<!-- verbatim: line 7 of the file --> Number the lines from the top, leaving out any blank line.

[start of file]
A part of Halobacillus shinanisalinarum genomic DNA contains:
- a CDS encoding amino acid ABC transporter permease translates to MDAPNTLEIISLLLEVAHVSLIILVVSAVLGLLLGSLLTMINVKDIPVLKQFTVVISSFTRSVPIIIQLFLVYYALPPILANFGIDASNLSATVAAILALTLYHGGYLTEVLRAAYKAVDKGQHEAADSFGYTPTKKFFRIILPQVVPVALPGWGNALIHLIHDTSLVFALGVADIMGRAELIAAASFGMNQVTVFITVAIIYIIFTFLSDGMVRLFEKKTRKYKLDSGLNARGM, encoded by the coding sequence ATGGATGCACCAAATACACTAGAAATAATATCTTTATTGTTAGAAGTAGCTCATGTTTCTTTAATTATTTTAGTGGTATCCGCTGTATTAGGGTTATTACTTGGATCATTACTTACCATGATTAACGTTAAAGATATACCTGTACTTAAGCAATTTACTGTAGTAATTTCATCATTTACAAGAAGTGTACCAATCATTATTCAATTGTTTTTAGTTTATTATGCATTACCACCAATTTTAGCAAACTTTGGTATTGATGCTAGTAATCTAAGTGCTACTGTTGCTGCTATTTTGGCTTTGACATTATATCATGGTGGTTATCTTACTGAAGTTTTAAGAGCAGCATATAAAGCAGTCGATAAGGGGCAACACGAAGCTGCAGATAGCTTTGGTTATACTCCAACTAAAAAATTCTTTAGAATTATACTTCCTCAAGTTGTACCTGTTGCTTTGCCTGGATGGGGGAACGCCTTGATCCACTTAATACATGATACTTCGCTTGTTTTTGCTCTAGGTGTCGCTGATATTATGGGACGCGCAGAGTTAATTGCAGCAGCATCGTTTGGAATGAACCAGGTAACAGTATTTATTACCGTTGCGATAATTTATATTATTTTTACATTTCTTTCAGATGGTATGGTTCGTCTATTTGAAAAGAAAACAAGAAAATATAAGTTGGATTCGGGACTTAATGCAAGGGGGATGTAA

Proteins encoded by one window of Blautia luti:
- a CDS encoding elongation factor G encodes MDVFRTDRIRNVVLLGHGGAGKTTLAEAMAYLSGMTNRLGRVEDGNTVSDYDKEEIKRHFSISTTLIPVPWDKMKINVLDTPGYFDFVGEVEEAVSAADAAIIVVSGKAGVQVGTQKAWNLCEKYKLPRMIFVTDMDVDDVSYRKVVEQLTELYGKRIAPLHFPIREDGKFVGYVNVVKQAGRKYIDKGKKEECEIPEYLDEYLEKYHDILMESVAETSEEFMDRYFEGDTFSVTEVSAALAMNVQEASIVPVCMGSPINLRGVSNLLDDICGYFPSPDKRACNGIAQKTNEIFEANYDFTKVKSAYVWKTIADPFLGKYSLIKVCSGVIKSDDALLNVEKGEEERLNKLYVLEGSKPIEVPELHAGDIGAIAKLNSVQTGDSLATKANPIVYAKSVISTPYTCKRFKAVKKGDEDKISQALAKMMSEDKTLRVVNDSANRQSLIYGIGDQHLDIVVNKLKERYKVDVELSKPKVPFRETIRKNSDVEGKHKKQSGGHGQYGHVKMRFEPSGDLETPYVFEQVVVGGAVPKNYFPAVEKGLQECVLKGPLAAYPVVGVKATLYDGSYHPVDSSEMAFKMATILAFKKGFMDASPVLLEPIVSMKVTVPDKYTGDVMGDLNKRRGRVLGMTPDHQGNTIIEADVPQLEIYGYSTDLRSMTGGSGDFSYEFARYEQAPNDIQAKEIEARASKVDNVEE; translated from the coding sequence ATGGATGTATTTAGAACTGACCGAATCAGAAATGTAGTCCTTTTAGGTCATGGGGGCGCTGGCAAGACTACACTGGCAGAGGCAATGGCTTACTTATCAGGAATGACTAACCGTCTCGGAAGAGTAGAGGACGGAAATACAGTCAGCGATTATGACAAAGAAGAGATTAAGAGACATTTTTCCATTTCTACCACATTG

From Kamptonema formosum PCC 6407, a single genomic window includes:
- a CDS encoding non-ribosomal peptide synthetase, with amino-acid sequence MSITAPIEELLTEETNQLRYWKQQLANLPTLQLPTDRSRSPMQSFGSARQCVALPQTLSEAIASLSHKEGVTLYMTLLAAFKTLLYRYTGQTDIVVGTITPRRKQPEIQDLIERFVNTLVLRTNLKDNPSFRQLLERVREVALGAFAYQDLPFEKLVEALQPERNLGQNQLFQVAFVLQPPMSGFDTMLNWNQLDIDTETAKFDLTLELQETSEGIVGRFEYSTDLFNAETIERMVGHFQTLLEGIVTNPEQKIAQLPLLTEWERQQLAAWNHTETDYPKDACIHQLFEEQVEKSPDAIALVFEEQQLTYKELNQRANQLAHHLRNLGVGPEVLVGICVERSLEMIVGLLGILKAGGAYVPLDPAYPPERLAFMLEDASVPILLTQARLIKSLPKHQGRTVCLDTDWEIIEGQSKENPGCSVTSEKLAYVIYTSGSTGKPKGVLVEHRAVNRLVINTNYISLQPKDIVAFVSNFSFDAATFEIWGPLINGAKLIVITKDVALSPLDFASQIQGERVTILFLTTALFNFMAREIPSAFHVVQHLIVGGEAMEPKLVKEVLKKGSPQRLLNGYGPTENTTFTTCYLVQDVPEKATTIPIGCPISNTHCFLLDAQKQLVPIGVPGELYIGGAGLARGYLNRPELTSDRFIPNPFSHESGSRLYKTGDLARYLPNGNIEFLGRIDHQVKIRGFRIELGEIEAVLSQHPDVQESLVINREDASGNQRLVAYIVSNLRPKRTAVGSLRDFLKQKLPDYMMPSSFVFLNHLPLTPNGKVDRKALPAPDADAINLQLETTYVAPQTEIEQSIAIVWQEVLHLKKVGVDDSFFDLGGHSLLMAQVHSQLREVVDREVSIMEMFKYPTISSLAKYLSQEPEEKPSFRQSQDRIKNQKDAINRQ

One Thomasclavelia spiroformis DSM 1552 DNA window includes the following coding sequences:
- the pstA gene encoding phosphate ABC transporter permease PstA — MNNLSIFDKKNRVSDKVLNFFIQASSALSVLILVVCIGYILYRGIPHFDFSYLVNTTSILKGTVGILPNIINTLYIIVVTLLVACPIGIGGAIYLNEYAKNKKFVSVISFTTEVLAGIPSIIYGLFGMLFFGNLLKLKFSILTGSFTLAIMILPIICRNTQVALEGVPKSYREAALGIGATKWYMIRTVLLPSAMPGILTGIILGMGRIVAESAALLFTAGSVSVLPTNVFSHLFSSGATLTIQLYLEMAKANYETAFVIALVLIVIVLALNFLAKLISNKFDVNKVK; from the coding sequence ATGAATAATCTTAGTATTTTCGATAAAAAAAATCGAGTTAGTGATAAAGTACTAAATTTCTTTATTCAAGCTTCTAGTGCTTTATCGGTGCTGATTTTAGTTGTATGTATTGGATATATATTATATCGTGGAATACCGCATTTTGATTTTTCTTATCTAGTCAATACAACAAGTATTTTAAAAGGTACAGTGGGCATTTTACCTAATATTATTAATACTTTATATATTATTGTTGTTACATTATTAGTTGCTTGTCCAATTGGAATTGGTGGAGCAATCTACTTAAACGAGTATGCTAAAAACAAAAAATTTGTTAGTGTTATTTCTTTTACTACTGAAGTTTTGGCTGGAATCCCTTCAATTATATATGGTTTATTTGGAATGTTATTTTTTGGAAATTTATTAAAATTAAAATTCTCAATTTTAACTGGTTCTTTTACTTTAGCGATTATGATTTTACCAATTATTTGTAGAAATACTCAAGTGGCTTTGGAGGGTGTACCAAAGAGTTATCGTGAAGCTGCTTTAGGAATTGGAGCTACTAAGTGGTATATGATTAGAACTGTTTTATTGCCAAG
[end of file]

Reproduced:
One Thomasclavelia spiroformis DSM 1552 DNA window includes the following coding sequences: